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Building Zion

The Material World of Mormon Settlement

2014
Author:

Thomas Carter

Building Zion

What the built environment shows us about the complex and evolving nature of nineteenth-century Mormon social and religious life

Building Zion is, in essence, the biography of the cultural landscape of western Latter-day Saints settlements. Thomas Carter explores the key elements of the Mormon cultural landscape and how it draws its singularity from a unique blending of sacred and secular spaces, a division that characterized the Mormon material world in the late nineteenth century and continues to do so today.

Building Zion surpasses all earlier studies of the Mormon cultural landscape. Through his astute readings of the buildings and towns of Utah’s Sanpete Valley, Thomas Carter offers a persuasive new interpretation of the Latter-Day Saints’ formative years. This book is required reading to understand how the built environment contributes to historical understanding.”

Dell Upton, UCLA

For Mormons, the second coming of Christ and the subsequent millennium will arrive only when the earth has been perfected through the building of a model world called Zion. Throughout the nineteenth century the Latter-day Saints followed this vision, creating a material world—first in Missouri and Illinois but most importantly and permanently in Utah and surrounding western states—that serves as a foundation for understanding their concept of an ideal universe.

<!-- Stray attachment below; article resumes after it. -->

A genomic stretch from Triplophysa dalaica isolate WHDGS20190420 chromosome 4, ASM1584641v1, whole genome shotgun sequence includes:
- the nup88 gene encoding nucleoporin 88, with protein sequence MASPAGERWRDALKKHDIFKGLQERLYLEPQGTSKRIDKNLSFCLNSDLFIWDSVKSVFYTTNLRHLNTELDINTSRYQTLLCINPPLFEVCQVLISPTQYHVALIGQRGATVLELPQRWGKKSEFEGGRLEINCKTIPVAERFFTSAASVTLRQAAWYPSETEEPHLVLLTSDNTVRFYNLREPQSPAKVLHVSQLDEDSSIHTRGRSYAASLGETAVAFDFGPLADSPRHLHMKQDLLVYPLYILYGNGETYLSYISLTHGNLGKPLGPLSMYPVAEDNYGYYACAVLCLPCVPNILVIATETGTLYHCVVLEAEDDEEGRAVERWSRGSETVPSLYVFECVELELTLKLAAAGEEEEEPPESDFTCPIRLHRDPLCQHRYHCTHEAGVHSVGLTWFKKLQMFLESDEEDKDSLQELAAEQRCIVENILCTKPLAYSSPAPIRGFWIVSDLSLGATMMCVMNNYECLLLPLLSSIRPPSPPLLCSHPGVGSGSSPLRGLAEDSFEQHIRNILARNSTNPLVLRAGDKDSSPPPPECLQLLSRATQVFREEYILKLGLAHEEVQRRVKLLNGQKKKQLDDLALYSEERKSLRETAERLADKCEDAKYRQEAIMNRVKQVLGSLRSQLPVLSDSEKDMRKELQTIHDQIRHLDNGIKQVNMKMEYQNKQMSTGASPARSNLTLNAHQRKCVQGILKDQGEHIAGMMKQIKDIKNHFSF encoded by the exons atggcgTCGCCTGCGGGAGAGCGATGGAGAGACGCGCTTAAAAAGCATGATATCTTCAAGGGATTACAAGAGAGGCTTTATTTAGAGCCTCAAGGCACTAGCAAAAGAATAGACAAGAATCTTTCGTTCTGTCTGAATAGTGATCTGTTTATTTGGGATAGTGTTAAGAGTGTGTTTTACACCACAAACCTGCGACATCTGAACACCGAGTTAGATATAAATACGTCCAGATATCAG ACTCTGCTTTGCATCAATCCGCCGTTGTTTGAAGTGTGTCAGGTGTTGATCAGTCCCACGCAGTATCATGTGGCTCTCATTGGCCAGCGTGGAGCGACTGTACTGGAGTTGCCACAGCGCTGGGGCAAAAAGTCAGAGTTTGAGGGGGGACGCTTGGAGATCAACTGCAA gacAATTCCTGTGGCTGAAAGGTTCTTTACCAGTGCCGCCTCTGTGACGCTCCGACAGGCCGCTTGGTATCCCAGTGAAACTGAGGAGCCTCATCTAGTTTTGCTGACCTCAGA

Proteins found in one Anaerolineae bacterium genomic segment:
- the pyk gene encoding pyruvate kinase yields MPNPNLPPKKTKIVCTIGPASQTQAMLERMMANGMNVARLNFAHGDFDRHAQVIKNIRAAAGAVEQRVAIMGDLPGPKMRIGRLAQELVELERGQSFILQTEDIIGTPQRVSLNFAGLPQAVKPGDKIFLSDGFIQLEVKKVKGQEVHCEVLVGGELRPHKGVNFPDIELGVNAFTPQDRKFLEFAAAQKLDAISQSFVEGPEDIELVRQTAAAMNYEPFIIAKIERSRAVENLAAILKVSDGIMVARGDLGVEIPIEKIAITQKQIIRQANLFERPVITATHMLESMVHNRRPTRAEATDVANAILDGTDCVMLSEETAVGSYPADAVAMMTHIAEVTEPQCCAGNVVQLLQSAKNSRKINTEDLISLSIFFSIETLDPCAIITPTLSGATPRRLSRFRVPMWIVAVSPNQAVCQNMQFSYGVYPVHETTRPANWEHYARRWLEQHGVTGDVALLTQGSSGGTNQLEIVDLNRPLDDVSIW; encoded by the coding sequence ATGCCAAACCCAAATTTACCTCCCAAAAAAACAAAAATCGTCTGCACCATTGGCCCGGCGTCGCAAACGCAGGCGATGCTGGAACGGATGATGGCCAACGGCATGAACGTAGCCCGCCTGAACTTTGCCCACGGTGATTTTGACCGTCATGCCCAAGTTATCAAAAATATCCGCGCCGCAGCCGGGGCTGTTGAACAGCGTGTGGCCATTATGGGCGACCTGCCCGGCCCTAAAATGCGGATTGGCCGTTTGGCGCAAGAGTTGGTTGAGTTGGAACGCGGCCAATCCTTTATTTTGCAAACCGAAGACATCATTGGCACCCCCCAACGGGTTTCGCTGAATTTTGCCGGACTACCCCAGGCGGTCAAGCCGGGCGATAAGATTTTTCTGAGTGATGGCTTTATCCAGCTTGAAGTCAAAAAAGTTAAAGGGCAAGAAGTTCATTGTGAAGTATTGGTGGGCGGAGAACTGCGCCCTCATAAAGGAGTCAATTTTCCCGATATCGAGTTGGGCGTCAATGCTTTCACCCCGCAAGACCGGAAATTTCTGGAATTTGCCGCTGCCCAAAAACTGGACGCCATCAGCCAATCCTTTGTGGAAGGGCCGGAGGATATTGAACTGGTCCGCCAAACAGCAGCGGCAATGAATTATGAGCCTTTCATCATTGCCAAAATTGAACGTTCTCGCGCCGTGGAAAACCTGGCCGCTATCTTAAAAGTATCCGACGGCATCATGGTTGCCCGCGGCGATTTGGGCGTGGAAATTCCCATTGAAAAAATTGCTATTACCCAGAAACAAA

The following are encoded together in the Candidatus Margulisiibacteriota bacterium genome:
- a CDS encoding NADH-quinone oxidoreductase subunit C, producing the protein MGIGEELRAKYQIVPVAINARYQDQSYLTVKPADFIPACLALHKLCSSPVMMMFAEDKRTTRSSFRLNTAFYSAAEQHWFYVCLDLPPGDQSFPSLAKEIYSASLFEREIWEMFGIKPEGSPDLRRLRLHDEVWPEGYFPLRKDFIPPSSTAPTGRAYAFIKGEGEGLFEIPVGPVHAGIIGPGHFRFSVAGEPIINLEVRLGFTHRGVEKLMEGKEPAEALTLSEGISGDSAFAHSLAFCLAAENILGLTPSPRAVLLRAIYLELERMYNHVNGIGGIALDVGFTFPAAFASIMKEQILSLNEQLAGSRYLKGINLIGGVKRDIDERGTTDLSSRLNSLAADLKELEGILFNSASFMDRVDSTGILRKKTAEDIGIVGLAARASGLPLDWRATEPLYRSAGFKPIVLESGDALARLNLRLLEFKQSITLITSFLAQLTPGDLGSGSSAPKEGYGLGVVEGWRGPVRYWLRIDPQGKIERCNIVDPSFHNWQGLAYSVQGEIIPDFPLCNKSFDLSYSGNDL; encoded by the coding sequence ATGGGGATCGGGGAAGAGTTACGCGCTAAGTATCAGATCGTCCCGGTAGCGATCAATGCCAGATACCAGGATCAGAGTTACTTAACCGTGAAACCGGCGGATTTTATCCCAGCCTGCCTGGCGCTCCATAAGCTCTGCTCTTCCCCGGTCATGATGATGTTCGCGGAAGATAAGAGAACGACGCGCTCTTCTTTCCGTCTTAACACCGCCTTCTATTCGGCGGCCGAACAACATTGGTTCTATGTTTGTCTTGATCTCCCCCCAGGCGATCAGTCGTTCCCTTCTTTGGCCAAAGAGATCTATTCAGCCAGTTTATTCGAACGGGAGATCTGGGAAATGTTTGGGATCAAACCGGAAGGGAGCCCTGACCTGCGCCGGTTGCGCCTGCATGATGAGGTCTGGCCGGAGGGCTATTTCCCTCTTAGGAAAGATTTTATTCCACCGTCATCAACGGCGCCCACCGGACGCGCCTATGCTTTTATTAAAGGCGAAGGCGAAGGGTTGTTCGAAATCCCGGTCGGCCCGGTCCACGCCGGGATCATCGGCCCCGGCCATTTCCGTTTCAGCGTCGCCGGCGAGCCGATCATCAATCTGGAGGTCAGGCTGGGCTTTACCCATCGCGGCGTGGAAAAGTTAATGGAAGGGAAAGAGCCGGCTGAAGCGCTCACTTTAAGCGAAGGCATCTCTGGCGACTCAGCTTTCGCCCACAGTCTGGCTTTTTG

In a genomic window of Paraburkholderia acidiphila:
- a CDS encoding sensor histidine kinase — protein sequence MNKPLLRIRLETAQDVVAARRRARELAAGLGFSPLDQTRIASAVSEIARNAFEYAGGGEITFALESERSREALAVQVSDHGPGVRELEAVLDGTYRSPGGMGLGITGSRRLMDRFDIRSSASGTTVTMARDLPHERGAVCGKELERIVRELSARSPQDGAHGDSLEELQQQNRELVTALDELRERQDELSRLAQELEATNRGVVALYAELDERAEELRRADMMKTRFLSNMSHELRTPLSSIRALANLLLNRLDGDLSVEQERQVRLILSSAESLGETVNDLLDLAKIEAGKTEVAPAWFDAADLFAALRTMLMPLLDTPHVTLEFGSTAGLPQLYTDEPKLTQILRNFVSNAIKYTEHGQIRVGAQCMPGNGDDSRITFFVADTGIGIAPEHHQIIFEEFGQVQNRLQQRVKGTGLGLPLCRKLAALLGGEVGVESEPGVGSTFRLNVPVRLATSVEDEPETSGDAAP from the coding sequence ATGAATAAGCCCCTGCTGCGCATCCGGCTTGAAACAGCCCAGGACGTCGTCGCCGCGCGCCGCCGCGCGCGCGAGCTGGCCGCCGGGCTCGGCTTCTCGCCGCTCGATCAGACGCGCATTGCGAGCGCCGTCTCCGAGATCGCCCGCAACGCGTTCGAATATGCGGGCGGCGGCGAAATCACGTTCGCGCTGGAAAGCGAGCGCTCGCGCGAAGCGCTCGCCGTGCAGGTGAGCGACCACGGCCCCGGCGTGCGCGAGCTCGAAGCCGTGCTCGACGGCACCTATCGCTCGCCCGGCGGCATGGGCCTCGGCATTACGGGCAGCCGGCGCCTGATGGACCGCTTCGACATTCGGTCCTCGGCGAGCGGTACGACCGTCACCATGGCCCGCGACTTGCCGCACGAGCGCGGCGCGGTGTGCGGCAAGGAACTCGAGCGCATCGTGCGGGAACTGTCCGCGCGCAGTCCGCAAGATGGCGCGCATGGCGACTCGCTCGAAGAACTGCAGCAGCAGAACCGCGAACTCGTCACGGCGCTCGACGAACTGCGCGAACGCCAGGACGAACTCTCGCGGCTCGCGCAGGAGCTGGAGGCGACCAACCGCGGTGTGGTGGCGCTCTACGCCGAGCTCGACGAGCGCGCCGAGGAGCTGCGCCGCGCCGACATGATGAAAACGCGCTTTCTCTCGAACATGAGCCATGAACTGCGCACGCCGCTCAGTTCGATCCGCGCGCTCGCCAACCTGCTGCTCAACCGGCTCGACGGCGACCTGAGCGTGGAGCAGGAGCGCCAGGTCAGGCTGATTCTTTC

Building Zion is, in essence, the biography of the cultural landscape of western LDS settlements. Through the physical forms Zion assumed, it tells the life story of a set of Mormon communities—how they were conceived and constructed and inhabited—and what this material manifestation of Zion reveals about what it meant to be a Mormon in the nineteenth century. Focusing on a network of small towns in Utah, Thomas Carter explores the key elements of the Mormon cultural landscape: town planning, residences (including polygamous houses), stores and other nonreligious buildings, meetinghouses, and temples. Zion, we see, is an evolving entity, reflecting the church’s shift from group-oriented millenarian goals to more individualized endeavors centered on personal salvation and exaltation.